Monsieur Milton locked onto France
1 Feb 2008
There is a strong possibility that Cliff Milton will be playing for France in the near future.
The former Bulls lock spent the majority of his career in South Africa watching from the wood or the stands as Victor Matfield and Bakkies Botha played yin to the other’s yang. A star at national U21 level, Milton is held in high regard in South Africa, and was expected to make the step up to Test rugby.
However, a prodigious talent like Milton would inevitably become frustrated at being continually overlooked, even though he realised that competing against the world’s best lock pairing was always going to be a big ask. And when that frustration met the opportunity to trade pastel blue for the shocking pink of Stade Francais, the 22-year-old saw a future that involved significantly less splinters.
Even at this early stage of his career with the Paris-based giants, and with limited game time, Milton’s performances are causing quite a stir. He’s occupied prime position in France’s leading rugby publications, and many respected European rugby personalities are convinced that his international future lays in a blue shirt, not a green and gold one.
“There have been a few influential people mentioning me as an option for France in a couple of years and the French public seem to want me to stay and play a part with the national side,” he told keo.co.za.
“It’s certainly an option and I will consider playing for France when that time comes (in two years). To play for the Boks will always be my goal but, again, if France approach me the choice will be pretty simple.”
“The reality is that there are probably guys ahead of me in the queue. At least I think in the selectors’ mind there will be,” he said. “So I’ll just have to keep grafting and hopefully make it really hard for them to ignore me.”
With Matfield and Botha set to be entrenched as the lock pairing for the foreseeable future and others like Johann Muller, Albert van den Berg, Barend Pieterse, Ross Skeate and Andries Bekker lining up to succeed them, Milton could be hanging around for a while before realising his dream of playing for the Springboks. France, conversely, have a shortage of quality locks, making it a far more viable option for Milton if he hopes to play Test rugby.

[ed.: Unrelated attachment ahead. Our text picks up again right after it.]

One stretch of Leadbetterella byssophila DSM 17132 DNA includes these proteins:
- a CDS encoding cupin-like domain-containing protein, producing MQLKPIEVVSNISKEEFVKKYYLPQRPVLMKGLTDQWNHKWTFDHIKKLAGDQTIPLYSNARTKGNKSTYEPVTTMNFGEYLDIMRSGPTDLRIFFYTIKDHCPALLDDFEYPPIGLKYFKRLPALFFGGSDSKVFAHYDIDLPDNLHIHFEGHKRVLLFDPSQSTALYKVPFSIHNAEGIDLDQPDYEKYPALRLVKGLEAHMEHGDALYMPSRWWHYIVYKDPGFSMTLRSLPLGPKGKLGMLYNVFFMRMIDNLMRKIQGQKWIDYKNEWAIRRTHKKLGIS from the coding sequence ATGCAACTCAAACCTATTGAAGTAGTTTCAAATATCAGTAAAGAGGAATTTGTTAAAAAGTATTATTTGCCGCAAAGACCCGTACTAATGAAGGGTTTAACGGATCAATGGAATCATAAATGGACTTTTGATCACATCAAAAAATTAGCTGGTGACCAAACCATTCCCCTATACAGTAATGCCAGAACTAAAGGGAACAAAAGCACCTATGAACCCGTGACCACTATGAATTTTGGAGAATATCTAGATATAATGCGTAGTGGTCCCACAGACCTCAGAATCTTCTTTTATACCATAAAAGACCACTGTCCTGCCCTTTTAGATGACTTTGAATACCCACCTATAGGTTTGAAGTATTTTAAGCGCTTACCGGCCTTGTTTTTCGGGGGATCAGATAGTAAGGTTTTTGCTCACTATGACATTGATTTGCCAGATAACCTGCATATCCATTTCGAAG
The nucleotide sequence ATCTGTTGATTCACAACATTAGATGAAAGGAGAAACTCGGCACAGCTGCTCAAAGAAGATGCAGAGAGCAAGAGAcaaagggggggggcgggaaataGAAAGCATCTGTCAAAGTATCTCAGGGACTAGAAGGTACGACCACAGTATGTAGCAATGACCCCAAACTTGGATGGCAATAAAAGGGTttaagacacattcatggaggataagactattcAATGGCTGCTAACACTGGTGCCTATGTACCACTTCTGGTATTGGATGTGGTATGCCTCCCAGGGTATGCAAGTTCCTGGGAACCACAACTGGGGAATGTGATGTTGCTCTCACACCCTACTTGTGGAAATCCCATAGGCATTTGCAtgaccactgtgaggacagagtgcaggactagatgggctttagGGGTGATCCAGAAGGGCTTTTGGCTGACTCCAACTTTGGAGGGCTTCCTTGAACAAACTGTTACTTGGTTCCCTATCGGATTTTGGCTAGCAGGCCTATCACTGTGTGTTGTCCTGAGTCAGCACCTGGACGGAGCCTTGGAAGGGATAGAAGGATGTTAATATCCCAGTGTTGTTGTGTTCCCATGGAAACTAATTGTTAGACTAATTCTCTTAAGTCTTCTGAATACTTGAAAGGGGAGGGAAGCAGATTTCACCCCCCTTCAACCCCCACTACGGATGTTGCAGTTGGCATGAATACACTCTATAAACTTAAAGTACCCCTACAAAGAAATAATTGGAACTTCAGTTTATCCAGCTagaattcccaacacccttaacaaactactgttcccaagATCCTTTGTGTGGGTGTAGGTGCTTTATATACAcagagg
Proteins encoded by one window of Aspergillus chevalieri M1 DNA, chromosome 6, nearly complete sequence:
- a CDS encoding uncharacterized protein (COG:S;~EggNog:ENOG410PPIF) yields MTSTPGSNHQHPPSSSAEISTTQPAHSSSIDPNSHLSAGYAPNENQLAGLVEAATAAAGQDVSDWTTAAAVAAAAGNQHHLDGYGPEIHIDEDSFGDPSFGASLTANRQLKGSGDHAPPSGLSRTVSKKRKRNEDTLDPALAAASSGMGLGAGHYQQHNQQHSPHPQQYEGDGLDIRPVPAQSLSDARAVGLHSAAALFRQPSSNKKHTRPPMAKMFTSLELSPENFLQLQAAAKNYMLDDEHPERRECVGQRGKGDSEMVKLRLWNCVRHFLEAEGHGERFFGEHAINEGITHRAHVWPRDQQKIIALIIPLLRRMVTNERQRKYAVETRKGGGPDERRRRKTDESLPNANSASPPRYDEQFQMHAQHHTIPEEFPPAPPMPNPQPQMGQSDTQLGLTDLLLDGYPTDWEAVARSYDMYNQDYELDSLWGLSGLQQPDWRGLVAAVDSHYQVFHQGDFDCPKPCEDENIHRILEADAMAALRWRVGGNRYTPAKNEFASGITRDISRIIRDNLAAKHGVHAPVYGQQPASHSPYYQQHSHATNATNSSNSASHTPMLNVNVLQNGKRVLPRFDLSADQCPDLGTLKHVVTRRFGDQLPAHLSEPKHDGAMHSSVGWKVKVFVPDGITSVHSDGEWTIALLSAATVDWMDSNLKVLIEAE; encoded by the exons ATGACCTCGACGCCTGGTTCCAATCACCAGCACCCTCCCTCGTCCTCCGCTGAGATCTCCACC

Milton, who played under Springbok coach Peter de Villiers in the World Championship winning U21 side in 2005, says their relationship is “good”. He is, however, a realist and is not expecting De Villiers to come calling when he meets with some of the European-based players in February.
Asked what he thought of De Villiers’s appointment ahead of his former Bulls mentor Heyneke Meyer, Milton said: “Peter has taken a lot of unfair criticism. He is a very good coach with huge potential. If he’s given the freedom to select the side he wants without any political interference, I think he’ll be very successful.”
For a self-confessed farm boy, Milton has taken to Paris with surprising ease. He spends his free time sampling French cuisine at Paris’ numerous restaurants. “I love the fact that every restaurant has a unique aura about it. You don’t get many franchises over here, so eating out is always a great experience,” he said, adding that former Cheetahs lock and Stade team-mate Boela du Plooy is a constant companion.
“I like the cheeses and I’m getting into rabbit, and it goes without saying that the wines here are some of the best in the world. I’m also becoming more interested the whole art scene,” the 2m, 105kg Nelspruit-born bruiser continued. “Boela and I went to see a Vincent van Gogh exhibition recently and it was amazing to see pieces of artwork I’ve only ever seen on television right in front of me.
“Paris is a great city. The people here are really laid back and not too concerned about material things, although they love their fashion. I’m still catching up in that department.”
Bakkies Botha’s five-year contract extension in late 2007 sealed the deal in Milton’s mind. Stade Francais it was.
“I feel more appreciated here,” he conceded. “All I wanted was a chance to prove my worth and I never got that. At one stage I was so desperate to play that I joined up with Pretoria Police Rugby Club so that I could get some game time and that was a great experience because I was out there doing what I loved instead of watching from the bench.
“Then I got a chance in the Currie Cup and I think they [the Bulls] realised my value so they made an offer. I wanted nothing more than to stay, but Bakkies had a long term deal so it didn’t make sense to sign.”
Botha could of course be a Toulon player soon. That’s got to be frustrating? “No not all,” he counters. “I have no regrets.
“God taught me a valuable lesson while I was here. He made me realise how big the world really is. My frame of reference was always confined to Pretoria, but being able to spend an hour or so on a train and be in Belgium or Spain has made me hungry to see and learn more about the the world. He [God] taught me that money was a finite thing and that the rat race was one sporting event I didn’t want to be involved in. The experiences you have and memories you make have enduring value.
“I wouldn’t trade those lessons for anything.”
By Ryan Vrede